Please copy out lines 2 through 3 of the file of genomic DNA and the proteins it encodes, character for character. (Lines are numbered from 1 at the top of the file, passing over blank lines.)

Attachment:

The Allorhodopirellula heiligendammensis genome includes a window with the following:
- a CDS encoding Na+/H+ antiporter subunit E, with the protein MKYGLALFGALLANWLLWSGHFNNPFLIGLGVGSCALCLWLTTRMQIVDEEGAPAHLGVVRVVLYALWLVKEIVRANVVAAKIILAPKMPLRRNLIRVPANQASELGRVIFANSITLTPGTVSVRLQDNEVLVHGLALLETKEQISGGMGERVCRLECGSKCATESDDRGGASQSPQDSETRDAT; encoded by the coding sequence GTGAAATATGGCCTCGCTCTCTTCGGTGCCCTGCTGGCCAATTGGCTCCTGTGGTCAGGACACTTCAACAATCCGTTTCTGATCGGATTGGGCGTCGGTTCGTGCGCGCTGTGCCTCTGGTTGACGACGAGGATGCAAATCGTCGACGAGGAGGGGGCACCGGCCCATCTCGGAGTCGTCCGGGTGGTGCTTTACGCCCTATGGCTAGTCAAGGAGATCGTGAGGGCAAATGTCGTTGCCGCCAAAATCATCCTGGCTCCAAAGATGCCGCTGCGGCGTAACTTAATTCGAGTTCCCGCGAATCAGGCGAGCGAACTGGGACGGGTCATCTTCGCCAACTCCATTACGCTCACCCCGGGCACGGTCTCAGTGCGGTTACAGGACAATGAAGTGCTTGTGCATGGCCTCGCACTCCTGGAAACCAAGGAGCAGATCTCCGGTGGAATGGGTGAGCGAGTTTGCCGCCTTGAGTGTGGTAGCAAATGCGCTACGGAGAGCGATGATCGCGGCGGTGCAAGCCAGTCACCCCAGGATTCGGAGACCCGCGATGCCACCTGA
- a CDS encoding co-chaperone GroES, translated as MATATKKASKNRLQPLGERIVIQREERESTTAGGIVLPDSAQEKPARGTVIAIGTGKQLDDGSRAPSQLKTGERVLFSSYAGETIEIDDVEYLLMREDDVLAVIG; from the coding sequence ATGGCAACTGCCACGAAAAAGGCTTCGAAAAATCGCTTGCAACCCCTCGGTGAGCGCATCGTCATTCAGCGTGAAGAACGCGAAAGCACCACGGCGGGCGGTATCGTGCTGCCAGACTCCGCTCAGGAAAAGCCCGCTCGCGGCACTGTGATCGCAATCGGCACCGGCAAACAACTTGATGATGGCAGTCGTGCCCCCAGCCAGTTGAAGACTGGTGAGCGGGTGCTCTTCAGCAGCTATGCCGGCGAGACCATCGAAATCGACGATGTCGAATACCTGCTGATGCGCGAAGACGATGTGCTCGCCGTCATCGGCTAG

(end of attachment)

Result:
- a CDS encoding Na+/H+ antiporter subunit E, with the protein MKYGLALFGALLANWLLWSGHFNNPFLIGLGVGSCALCLWLTTRMQIVDEEGAPAHLGVVRVVLYALWLVKEIVRANVVAAKIILAPKMPLRRNLIRVPANQASELGRVIFANSITLTPGTVSVRLQDNEVLVHGLALLETKEQISGGMGERVCRLECGSKCATESDDRGGASQSPQDSETRDAT; encoded by the coding sequence GTGAAATATGGCCTCGCTCTCTTCGGTGCCCTGCTGGCCAATTGGCTCCTGTGGTCAGGACACTTCAACAATCCGTTTCTGATCGGATTGGGCGTCGGTTCGTGCGCGCTGTGCCTCTGGTTGACGACGAGGATGCAAATCGTCGACGAGGAGGGGGCACCGGCCCATCTCGGAGTCGTCCGGGTGGTGCTTTACGCCCTATGGCTAGTCAAGGAGATCGTGAGGGCAAATGTCGTTGCCGCCAAAATCATCCTGGCTCCAAAGATGCCGCTGCGGCGTAACTTAATTCGAGTTCCCGCGAATCAGGCGAGCGAACTGGGACGGGTCATCTTCGCCAACTCCATTACGCTCACCCCGGGCACGGTCTCAGTGCGGTTACAGGACAATGAAGTGCTTGTGCATGGCCTCGCACTCCTGGAAACCAAGGAGCAGATCTCCGGTGGAATGGGTGAGCGAGTTTGCCGCCTTGAGTGTGGTAGCAAATGCGCTACGGAGAGCGATGATCGCGGCGGTGCAAGCCAGTCACCCCAGGATTCGGAGACCCGCGATGCCACCTGA
- a CDS encoding co-chaperone GroES, translated as MATATKKASKNRLQPLGERIVIQREERESTTAGGIVLPDSAQEKPARGTVIAIGTGKQLDDGSRAPSQLKTGERVLFSSYAGETIEIDDVEYLLMREDDVLAVIG; from the coding sequence ATGGCAACTGCCACGAAAAAGGCTTCGAAAAATCGCTTGCAACCCCTCGGTGAGCGCATCGTCATTCAGCGTGAAGAACGCGAAAGCACCACGGCGGGCGGTATCGTGCTGCCAGACTCCGCTCAGGAAAAGCCCGCTCGCGGCACTGTGATCGCAATCGGCACCGGCAAACAACTTGATGATGGCAGTCGTGCCCCCAGCCAGTTGAAGACTGGTGAGCGGGTGCTCTTCAGCAGCTATGCCGGCGAGACCATCGAAATCGACGATGTCGAATACCTGCTGATGCGCGAAGACGATGTGCTCGCCGTCATCGGCTAG